Thomas led the team in scoring for the second straight game, netting 18 points, including a pair of 3-pointers. Mason Ellingford posted a double-double with 12 points and 10 rebounds, while David Baxter hit a pair from behind the arc en route to nine points in the contest.
As a team, the Red Devils shot 53% from the floor.
“Both of those teams were deserving to go to state,” Cornia said. “I felt terrible for the Rock Springs kids — it was a shame that somebody had to lose that game. It exemplified what’s best about high school sports.”
Red Devils 48,
Green River 27
With their berth in the state tournament secured following the dramatic win against Rock Springs, the Red Devils squared off Saturday afternoon against Green River for the consolation championship.
In the close quarters of the Davis Middle School gym, Evanston jumped out to a 22-10 lead in the first quarter against a Wolves team just an hour or two removed from their upset win of Cody in the consolation semis. The Red Devils controlled the tempo throughout, posting a decisive 48-27 win to place third for the tournament and lock up the No. 3 seed at state.
Cornia’s bench saw plenty of action against Green River, though the usual suspects led the team in scoring.
Mason Ellingford paced the team with 14 points, followed by 11 from David Baxter, who went 3-for-4 from behind the arc.
Braxton Lind added nine points, and led the team in blocked shots with two. Chase Brady and Burke Thoms chipped in three points apiece, while Jagger Mitchell, Casey Periman, Carson Wall and Wade Bowen each finished with two.
“I think we’ve finally become that team that’s balanced,” Cornia said.
“That’s something that other coaches kind of know about us now — you take away one kid and we have other guys that will step up and hurt you just as bad.”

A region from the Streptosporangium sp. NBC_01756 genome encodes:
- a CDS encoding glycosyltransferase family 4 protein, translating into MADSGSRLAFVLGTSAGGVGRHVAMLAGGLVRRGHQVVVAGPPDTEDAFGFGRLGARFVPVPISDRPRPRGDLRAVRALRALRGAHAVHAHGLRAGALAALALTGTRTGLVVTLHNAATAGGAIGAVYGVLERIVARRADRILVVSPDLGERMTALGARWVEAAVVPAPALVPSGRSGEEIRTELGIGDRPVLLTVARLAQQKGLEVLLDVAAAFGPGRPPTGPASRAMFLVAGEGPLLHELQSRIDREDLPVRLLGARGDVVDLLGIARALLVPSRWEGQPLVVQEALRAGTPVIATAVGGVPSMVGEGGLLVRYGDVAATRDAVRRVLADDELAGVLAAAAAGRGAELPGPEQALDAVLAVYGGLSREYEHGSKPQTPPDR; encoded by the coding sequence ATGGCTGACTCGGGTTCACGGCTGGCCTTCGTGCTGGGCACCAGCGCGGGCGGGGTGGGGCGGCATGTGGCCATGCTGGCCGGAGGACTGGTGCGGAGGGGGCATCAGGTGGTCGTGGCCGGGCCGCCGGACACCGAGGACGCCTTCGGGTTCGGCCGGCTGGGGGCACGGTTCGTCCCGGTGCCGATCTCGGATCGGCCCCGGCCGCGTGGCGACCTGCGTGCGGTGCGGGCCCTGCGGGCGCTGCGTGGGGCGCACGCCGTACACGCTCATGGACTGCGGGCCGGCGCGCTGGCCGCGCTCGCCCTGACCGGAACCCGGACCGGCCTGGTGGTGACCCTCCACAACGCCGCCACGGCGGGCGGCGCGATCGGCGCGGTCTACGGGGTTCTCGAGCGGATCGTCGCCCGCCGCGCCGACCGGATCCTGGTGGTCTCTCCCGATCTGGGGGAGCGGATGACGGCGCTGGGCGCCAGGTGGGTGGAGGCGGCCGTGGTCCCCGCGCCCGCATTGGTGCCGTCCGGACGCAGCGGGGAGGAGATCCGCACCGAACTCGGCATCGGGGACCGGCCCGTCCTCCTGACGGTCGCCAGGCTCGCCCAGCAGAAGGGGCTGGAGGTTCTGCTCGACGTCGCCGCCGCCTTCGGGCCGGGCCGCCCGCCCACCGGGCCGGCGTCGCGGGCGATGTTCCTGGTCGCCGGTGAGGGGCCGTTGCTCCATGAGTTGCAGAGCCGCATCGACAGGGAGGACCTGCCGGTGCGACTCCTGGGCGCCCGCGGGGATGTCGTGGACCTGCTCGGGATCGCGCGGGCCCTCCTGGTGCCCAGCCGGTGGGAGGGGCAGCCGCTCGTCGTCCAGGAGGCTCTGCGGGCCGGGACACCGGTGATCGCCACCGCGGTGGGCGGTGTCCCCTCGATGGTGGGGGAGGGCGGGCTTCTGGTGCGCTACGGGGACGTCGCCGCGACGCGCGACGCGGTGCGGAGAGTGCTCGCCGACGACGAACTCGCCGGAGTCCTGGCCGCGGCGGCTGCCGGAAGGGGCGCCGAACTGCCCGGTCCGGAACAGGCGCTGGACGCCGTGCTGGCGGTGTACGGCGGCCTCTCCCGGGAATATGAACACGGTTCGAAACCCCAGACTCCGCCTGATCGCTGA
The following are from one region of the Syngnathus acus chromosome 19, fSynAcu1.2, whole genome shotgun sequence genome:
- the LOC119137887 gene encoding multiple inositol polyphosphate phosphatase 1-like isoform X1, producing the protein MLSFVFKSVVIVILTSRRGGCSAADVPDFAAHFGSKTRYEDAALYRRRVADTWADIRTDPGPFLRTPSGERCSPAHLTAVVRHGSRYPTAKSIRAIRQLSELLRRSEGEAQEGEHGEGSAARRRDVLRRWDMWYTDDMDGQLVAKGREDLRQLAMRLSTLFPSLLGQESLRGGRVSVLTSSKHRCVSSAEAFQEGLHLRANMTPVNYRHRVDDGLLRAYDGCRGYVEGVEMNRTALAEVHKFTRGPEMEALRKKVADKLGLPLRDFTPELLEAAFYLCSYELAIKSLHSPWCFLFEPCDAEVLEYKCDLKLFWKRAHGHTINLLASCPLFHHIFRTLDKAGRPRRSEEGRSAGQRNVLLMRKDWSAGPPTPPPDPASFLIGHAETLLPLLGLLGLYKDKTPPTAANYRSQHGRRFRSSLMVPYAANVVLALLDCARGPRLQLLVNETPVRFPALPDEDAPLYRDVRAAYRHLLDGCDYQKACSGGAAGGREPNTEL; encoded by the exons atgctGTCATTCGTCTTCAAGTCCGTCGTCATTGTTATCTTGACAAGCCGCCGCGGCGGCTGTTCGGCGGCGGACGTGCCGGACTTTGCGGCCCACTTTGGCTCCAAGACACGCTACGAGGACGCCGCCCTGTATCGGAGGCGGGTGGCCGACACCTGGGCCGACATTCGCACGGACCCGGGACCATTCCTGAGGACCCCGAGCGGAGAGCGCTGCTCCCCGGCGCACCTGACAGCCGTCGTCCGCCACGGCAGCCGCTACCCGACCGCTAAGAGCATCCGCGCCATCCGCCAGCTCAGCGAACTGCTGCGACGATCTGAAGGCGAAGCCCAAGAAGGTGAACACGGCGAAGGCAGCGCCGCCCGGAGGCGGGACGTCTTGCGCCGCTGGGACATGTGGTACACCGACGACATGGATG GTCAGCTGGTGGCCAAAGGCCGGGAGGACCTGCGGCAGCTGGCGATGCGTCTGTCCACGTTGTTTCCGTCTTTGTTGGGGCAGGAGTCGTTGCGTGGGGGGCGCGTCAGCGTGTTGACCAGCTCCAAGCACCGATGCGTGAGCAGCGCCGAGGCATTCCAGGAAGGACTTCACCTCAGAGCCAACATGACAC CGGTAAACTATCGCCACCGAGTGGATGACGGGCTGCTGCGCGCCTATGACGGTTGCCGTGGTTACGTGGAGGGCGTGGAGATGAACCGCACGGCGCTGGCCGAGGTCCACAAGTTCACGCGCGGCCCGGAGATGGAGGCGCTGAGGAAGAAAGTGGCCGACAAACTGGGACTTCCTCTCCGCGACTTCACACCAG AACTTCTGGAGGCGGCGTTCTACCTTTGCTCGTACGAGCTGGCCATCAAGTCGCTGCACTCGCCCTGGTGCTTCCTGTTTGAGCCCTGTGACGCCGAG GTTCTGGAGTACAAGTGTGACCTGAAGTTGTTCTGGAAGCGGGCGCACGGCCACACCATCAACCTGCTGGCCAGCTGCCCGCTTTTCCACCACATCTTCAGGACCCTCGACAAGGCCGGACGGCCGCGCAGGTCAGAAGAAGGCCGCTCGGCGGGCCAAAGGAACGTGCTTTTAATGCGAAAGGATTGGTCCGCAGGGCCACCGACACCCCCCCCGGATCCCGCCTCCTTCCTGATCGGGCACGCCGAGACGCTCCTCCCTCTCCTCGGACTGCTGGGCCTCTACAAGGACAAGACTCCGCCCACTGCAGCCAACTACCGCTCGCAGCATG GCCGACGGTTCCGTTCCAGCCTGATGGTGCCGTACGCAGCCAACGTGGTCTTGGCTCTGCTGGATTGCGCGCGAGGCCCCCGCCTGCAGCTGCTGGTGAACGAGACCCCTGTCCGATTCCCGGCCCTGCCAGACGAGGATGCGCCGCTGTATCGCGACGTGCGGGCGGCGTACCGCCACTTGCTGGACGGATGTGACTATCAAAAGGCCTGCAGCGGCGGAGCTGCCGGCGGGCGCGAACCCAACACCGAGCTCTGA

With brackets for the 4A State Tournament now set, Evanston will square off against Sheridan Thursday, the No. 2 seed out of the 4A East.
The Red Devils have played Sheridan once this season, losing to the Generals 67-48 back in January. But that was during Evanston’s 11-game winless streak; the team that will take the floor at Casper College Thursday has won 12 of its last 15 games.
“I think we’re a different team than we were then,” Cornia said about the earlier loss to the Generals. “I’m sure they are, as well. Losing Dawson [Crofts] definitely changes things — it’s going to be about addressing how we get back to the team that we were with Dawson, knowing that he’s not on the floor.”
“Dawson’s super-important to us and he always has been; we’ve all been super close for a long time so this is pretty hard,” he said. “But he’ll still be with us on the bench and in practice this week. We’ll miss him on the court, but he’s always been a great leader for us, and we just have to keep our heads up and stay focused.”
As for now, the Red Devils have a few days to prepare before hopping on a bus to Casper.
“We’ll try to tweak a few things, rest our legs, rest our brains — it was a really emotional weekend,” he said. “This week is about getting guys’ legs back under them and letting them regroup, get ready to go do it again...I’m just grateful that we get to spend one more week with these kids. Half the state just ended their seasons, and to get more time with this group of young men is a privilege.”